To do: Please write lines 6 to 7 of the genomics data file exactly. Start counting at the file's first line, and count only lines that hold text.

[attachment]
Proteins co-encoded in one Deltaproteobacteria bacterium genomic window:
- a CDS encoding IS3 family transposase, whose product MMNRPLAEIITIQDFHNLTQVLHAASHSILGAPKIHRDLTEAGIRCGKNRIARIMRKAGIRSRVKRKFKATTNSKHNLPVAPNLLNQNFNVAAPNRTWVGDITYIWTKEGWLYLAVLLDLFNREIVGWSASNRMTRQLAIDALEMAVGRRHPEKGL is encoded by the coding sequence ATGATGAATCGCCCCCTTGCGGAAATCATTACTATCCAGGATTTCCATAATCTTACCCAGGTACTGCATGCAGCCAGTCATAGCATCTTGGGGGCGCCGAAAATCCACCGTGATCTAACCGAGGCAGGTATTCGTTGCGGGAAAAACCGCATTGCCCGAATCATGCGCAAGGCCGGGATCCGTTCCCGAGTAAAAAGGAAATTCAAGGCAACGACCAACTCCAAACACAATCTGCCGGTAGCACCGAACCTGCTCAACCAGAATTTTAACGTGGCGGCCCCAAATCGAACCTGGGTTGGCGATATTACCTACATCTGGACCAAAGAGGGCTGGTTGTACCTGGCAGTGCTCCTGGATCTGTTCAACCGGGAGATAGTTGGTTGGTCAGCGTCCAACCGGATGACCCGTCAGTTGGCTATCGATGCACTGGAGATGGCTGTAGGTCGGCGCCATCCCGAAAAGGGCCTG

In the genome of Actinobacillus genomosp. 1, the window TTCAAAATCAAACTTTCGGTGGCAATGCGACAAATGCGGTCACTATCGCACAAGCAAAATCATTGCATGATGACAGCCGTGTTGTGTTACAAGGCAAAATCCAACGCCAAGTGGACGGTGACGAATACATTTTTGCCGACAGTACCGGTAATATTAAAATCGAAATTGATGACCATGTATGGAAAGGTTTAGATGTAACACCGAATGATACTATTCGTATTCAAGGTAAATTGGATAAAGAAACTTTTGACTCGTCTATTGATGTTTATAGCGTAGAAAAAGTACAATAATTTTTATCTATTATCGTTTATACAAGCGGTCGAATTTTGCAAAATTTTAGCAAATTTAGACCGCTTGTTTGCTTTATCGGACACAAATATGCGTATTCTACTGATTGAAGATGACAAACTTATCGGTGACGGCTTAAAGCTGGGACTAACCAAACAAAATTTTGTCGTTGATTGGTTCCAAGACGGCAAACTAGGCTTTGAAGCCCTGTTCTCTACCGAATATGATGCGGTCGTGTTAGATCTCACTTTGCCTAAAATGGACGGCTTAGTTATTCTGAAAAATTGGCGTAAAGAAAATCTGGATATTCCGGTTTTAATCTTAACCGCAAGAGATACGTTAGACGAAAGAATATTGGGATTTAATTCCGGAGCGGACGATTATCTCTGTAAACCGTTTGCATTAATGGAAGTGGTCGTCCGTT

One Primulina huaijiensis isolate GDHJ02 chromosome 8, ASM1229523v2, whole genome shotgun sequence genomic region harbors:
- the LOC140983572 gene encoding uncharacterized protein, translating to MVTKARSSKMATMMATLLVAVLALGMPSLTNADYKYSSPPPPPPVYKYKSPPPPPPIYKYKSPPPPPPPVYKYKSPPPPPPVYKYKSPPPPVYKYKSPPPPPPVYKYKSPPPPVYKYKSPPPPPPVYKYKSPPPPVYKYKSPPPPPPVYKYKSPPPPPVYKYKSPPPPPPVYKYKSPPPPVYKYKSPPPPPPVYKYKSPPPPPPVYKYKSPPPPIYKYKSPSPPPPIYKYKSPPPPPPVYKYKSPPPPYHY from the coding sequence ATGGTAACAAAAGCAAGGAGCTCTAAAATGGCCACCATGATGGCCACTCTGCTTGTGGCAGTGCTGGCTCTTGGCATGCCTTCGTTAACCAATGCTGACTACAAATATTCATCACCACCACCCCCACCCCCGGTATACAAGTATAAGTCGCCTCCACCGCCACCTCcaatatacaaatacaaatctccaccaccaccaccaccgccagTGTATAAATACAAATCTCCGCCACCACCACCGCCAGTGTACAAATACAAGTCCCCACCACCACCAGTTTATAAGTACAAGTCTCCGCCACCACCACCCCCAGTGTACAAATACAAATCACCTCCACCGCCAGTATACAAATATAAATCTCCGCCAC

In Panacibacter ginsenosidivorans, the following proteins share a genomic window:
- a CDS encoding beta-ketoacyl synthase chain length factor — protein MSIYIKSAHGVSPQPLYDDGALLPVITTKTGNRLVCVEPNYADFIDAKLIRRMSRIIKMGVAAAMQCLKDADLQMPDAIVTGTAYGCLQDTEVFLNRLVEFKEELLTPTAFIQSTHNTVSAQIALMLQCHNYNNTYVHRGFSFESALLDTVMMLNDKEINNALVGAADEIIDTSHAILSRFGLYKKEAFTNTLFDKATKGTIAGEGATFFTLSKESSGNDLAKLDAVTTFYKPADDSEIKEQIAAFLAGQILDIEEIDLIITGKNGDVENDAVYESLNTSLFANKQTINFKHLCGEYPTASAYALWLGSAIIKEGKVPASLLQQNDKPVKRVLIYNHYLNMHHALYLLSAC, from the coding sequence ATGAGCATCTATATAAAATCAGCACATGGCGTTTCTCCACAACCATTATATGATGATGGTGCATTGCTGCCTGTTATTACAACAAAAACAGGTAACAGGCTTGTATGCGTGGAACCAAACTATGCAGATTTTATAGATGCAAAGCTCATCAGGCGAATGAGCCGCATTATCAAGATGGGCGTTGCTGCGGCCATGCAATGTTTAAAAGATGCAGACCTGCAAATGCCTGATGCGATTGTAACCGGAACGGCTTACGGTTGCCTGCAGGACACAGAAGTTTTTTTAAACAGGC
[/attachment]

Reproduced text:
In Panacibacter ginsenosidivorans, the following proteins share a genomic window:
- a CDS encoding beta-ketoacyl synthase chain length factor — protein MSIYIKSAHGVSPQPLYDDGALLPVITTKTGNRLVCVEPNYADFIDAKLIRRMSRIIKMGVAAAMQCLKDADLQMPDAIVTGTAYGCLQDTEVFLNRLVEFKEELLTPTAFIQSTHNTVSAQIALMLQCHNYNNTYVHRGFSFESALLDTVMMLNDKEINNALVGAADEIIDTSHAILSRFGLYKKEAFTNTLFDKATKGTIAGEGATFFTLSKESSGNDLAKLDAVTTFYKPADDSEIKEQIAAFLAGQILDIEEIDLIITGKNGDVENDAVYESLNTSLFANKQTINFKHLCGEYPTASAYALWLGSAIIKEGKVPASLLQQNDKPVKRVLIYNHYLNMHHALYLLSAC, from the coding sequence ATGAGCATCTATATAAAATCAGCACATGGCGTTTCTCCACAACCATTATATGATGATGGTGCATTGCTGCCTGTTATTACAACAAAAACAGGTAACAGGCTTGTATGCGTGGAACCAAACTATGCAGATTTTATAGATGCAAAGCTCATCAGGCGAATGAGCCGCATTATCAAGATGGGCGTTGCTGCGGCCATGCAATGTTTAAAAGATGCAGACCTGCAAATGCCTGATGCGATTGTAACCGGAACGGCTTACGGTTGCCTGCAGGACACAGAAGTTTTTTTAAACAGGC